New Zealander Neroli Fairhall embodied more than anyone Pierre de Coubertin’s famed adage that winning wasn’t necessarily what the Olympic ideal was about.
Fairhill was a promising young athlete when she was seriously injured in a motorcycle accident at the age of 22. She was paralysed from the waist down.
Like so many that have disability thrust upon them, Fairhall was determined not to let it affect the commitment she applied to her sporting career.
Six years after an accident that would have had many doubting they had any future in sport, Fairhill competed in the 1972 Paralympics in Heidelberg in track and field.
Prior to the 1980 Games in Arnhem she had decided to focus her attention on archery. She won the gold medal in the Netherlands and then achieved such a high standard that she was able to start competing against able-bodied athletes.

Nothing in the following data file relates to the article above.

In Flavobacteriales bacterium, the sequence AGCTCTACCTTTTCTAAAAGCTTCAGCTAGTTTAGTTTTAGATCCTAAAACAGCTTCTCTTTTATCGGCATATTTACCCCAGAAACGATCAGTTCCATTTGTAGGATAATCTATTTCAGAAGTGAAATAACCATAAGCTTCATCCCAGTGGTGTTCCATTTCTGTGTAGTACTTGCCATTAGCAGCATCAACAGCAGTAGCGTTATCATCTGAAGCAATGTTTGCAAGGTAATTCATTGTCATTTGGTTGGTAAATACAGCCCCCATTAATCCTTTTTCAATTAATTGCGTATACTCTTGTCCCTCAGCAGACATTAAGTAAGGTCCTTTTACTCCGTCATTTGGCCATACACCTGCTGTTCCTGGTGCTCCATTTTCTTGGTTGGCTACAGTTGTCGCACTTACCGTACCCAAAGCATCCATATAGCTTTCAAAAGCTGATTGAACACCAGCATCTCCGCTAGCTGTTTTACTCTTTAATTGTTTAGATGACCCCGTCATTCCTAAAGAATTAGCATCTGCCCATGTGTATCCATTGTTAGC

Perhaps her crowning achievement came at the 1982 Commonwealth Games in Brisbane when she took gold.
Asked if her static, wheelchair position gave her an advantage over her rivals, she calmly replied: ‘I don't know. I've never shot standing up.’
The history books will show that Fairhill finished a disappointing 35th at the Olympic Games in Los Angeles in 1984, but they will also detail that she was the first wheelchair-bound athlete to compete against the able-bodied.
The tournament was won by Seo Hyang-soon, the first South Korean gold medallist in the event which would be dominated by the Asian country, which won all but one of the seven golds on offer since.
Although she didn’t figure in the higher echelons of Olympic competition, Fairhill was a pioneer for the Paralympic movement, bowing out of international competition after the 2000 Games in Sydney.
She died at the age of 61 in 2006 following complications related to her illness.